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County deems Tesla a 'non-essential' business during shelter-in-place order

Kirsten Korosec

Tesla is not an essential business according to the Alameda County Sheriff, a declaration that could force the automaker to shutter some of its operations in the county under a shelter in-place directive that was ordered because of the global spread of COVID-19, a disease caused by the coronavirus.

The county, which includes Fremont, where Tesla's factory is located, issued Monday a shelter-in-place order that requires all non-essential businesses to close, including bars, gyms and dine-in restaurants. Takeout and delivery restaurants are still allowed.

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Tesla kept the Fremont factory open despite the order, claiming that part of the company's operations fell under an exemption in the county's order. Tesla CEO Elon Musk told employees in an email that the company would continue operations at the Fremont factory, where the automaker assembles the Model S, Model X, Model 3 and now Model Y electric vehicles. Musk did tell employees that should not feel obligated to come to work if they “feel the slightest bit ill or even uncomfortable," according to an email first reported by Los Angeles Times and Bloomberg.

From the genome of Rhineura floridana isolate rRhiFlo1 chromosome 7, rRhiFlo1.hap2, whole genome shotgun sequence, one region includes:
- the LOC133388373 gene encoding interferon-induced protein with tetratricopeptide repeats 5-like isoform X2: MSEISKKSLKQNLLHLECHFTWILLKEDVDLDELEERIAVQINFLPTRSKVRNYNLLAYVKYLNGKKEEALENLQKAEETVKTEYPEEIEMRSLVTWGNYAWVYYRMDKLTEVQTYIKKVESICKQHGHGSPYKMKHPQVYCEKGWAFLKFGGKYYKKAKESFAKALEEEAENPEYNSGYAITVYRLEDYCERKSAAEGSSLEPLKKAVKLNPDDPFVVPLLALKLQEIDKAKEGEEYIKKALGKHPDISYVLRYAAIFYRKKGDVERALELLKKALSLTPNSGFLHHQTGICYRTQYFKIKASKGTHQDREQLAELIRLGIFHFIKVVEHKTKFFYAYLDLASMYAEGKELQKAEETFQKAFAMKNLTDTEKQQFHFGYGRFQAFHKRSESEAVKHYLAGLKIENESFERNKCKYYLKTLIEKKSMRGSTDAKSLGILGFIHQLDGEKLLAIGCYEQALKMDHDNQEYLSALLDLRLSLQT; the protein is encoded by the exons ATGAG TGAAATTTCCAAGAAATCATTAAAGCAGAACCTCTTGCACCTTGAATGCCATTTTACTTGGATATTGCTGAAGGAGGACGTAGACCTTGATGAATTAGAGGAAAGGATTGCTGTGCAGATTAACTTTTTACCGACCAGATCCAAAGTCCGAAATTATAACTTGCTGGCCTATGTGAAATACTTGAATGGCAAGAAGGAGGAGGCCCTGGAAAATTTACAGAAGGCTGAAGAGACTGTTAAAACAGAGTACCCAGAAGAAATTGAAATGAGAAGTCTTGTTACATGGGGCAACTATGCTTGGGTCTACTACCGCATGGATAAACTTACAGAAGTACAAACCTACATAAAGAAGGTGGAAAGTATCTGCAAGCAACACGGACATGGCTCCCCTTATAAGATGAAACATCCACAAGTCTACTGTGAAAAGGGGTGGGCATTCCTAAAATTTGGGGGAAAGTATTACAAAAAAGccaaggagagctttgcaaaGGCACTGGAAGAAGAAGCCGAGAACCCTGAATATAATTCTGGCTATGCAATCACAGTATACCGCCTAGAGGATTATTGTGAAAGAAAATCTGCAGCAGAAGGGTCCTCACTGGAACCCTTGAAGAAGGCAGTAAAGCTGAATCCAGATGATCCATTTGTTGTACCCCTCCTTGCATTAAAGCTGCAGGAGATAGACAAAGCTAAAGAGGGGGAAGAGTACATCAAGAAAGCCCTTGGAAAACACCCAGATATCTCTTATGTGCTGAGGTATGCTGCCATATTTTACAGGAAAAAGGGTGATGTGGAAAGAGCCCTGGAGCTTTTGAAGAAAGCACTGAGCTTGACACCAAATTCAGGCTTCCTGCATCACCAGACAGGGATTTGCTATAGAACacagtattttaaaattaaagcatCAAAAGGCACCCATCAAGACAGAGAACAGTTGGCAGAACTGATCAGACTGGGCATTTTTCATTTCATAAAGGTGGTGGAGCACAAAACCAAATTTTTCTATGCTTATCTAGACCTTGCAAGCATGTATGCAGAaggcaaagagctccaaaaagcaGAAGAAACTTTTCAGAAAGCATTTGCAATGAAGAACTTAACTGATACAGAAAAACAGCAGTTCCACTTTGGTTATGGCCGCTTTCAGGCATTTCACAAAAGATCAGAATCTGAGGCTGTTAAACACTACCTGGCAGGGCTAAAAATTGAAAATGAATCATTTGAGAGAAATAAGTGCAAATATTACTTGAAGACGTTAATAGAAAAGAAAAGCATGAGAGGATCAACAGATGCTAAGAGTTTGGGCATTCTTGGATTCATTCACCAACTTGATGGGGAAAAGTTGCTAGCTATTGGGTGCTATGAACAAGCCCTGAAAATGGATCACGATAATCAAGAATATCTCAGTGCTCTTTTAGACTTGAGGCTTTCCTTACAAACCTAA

The email to Tesla factory employees came just a few days after Musk sent an email to workers at his other company SpaceX that seemed to downplay the COVID-19 pandemic.

Alameda County officials were determining whether Tesla was, in fact, able to claim that exemption. In a tweet Tuesday afternoon, the county sheriff said Tesla is not an essential business as defined in the Alameda County Health Order. "Tesla can maintain minimum basic operations per the Alameda County Health Order," the sheriff said in the tweet, but did not elaborate what "minimum basic operations" meant or if it could still produce vehicles there.

TechCrunch was unable to reach Tesla for comment. We will update the story as we learn more.